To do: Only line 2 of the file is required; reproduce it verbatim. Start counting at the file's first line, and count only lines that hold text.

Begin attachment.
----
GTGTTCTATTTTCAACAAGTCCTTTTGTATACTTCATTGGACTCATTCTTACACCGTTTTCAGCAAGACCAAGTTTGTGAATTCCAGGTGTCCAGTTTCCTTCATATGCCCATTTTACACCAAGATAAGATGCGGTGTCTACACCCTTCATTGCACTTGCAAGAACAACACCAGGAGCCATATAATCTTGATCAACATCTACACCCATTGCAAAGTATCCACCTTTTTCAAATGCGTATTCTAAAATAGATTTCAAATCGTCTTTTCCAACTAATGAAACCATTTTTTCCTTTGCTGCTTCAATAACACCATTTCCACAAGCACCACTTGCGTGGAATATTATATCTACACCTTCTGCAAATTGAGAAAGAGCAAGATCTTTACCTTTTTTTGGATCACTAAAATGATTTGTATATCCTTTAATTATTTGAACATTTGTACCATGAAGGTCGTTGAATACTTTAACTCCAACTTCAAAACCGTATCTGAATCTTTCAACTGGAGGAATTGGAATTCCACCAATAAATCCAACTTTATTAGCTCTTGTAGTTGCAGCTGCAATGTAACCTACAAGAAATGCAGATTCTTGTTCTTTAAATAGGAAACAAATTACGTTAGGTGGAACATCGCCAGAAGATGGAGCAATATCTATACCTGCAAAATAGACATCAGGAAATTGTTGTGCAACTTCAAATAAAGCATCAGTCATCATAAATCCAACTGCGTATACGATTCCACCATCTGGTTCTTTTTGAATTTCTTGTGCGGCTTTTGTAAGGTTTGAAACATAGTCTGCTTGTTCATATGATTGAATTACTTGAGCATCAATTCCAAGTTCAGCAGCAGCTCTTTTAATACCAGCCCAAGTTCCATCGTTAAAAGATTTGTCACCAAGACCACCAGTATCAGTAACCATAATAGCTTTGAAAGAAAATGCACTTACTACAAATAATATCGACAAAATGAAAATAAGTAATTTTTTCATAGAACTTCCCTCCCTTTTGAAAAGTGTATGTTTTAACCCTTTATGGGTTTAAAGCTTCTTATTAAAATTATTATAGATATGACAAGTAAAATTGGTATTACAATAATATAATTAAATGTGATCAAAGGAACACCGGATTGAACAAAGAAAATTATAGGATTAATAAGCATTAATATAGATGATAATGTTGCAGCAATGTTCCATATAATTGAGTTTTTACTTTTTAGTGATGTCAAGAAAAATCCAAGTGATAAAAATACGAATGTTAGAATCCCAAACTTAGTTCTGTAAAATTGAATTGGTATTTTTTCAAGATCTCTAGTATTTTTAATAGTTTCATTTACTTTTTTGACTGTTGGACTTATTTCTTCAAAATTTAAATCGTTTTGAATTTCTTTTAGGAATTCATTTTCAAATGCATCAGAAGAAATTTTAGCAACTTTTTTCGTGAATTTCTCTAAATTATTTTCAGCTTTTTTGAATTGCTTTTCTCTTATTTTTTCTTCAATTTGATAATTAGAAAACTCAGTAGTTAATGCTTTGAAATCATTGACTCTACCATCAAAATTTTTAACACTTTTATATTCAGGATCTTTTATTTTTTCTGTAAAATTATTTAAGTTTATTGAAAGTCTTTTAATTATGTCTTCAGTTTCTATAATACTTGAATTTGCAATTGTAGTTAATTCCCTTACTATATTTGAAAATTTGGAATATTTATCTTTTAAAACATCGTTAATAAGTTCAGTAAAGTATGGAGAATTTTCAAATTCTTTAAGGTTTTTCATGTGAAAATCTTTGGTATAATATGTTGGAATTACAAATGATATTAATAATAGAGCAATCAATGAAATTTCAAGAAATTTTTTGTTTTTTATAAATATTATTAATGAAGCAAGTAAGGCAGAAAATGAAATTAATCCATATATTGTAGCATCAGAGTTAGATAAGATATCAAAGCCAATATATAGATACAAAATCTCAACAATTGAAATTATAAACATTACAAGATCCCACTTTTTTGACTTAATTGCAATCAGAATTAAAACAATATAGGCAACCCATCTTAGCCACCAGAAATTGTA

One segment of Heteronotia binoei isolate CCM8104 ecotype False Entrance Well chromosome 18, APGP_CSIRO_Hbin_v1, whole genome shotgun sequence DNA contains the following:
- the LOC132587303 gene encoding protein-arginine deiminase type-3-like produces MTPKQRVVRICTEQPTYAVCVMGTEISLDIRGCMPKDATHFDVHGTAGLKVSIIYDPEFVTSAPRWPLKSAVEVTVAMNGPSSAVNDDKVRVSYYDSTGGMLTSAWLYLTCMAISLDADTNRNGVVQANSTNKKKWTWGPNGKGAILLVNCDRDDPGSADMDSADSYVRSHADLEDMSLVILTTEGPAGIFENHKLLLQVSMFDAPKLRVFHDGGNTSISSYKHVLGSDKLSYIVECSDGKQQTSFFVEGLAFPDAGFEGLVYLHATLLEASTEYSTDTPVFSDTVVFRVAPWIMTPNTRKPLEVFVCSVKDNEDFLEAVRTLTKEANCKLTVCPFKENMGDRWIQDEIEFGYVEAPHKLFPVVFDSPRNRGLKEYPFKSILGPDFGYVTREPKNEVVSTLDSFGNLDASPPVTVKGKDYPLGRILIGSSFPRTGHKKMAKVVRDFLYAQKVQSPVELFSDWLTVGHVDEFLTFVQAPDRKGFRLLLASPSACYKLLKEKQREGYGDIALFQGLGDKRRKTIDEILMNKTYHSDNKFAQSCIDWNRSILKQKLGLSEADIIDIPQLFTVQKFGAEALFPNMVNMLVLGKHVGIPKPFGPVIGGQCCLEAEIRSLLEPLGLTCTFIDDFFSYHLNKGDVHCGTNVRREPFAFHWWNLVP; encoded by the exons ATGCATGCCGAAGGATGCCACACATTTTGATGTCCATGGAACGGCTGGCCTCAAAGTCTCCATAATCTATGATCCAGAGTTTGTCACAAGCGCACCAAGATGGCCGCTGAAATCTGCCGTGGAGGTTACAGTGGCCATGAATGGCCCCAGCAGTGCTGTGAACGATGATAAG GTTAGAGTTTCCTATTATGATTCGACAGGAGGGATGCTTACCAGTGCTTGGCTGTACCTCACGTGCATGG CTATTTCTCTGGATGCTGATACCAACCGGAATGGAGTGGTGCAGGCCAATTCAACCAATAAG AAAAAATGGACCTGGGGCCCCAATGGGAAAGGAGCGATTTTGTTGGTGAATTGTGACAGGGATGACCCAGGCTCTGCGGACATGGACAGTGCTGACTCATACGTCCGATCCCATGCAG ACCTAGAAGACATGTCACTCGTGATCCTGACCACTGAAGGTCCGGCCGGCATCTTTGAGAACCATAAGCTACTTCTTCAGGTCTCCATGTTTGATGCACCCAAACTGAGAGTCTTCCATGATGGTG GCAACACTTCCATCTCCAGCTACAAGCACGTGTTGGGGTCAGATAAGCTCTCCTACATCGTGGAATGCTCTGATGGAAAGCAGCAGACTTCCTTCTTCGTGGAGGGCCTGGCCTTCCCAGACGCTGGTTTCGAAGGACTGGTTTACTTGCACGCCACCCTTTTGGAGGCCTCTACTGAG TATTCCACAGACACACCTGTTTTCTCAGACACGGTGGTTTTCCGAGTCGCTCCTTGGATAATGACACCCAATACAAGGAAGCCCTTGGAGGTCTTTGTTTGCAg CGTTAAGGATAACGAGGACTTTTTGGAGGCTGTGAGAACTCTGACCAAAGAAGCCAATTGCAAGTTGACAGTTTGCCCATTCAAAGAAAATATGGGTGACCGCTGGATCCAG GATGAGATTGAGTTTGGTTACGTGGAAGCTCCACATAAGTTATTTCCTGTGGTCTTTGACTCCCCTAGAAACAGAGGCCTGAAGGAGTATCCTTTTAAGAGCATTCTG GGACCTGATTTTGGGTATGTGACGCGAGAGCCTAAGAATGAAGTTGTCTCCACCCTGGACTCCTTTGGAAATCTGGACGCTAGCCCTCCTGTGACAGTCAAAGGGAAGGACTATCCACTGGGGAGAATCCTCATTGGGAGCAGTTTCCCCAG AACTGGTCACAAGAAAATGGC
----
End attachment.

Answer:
One segment of Heteronotia binoei isolate CCM8104 ecotype False Entrance Well chromosome 18, APGP_CSIRO_Hbin_v1, whole genome shotgun sequence DNA contains the following: